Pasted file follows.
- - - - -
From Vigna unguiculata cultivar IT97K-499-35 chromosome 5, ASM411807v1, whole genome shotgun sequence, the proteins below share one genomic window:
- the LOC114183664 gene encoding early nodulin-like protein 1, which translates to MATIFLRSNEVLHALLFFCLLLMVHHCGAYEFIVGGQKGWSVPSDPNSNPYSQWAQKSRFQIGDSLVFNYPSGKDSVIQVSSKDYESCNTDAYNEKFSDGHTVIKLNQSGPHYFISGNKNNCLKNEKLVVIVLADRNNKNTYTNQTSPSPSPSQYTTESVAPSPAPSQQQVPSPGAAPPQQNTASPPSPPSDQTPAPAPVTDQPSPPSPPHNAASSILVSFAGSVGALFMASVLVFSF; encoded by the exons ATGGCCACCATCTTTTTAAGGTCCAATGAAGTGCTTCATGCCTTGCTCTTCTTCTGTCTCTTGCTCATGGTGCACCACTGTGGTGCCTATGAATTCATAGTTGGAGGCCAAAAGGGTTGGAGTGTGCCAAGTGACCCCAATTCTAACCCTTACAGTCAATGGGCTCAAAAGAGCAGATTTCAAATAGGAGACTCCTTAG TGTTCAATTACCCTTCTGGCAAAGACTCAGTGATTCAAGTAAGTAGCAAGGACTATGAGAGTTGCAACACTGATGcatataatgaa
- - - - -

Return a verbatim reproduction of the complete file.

From Vigna unguiculata cultivar IT97K-499-35 chromosome 5, ASM411807v1, whole genome shotgun sequence, the proteins below share one genomic window:
- the LOC114183664 gene encoding early nodulin-like protein 1, which translates to MATIFLRSNEVLHALLFFCLLLMVHHCGAYEFIVGGQKGWSVPSDPNSNPYSQWAQKSRFQIGDSLVFNYPSGKDSVIQVSSKDYESCNTDAYNEKFSDGHTVIKLNQSGPHYFISGNKNNCLKNEKLVVIVLADRNNKNTYTNQTSPSPSPSQYTTESVAPSPAPSQQQVPSPGAAPPQQNTASPPSPPSDQTPAPAPVTDQPSPPSPPHNAASSILVSFAGSVGALFMASVLVFSF; encoded by the exons ATGGCCACCATCTTTTTAAGGTCCAATGAAGTGCTTCATGCCTTGCTCTTCTTCTGTCTCTTGCTCATGGTGCACCACTGTGGTGCCTATGAATTCATAGTTGGAGGCCAAAAGGGTTGGAGTGTGCCAAGTGACCCCAATTCTAACCCTTACAGTCAATGGGCTCAAAAGAGCAGATTTCAAATAGGAGACTCCTTAG TGTTCAATTACCCTTCTGGCAAAGACTCAGTGATTCAAGTAAGTAGCAAGGACTATGAGAGTTGCAACACTGATGcatataatgaa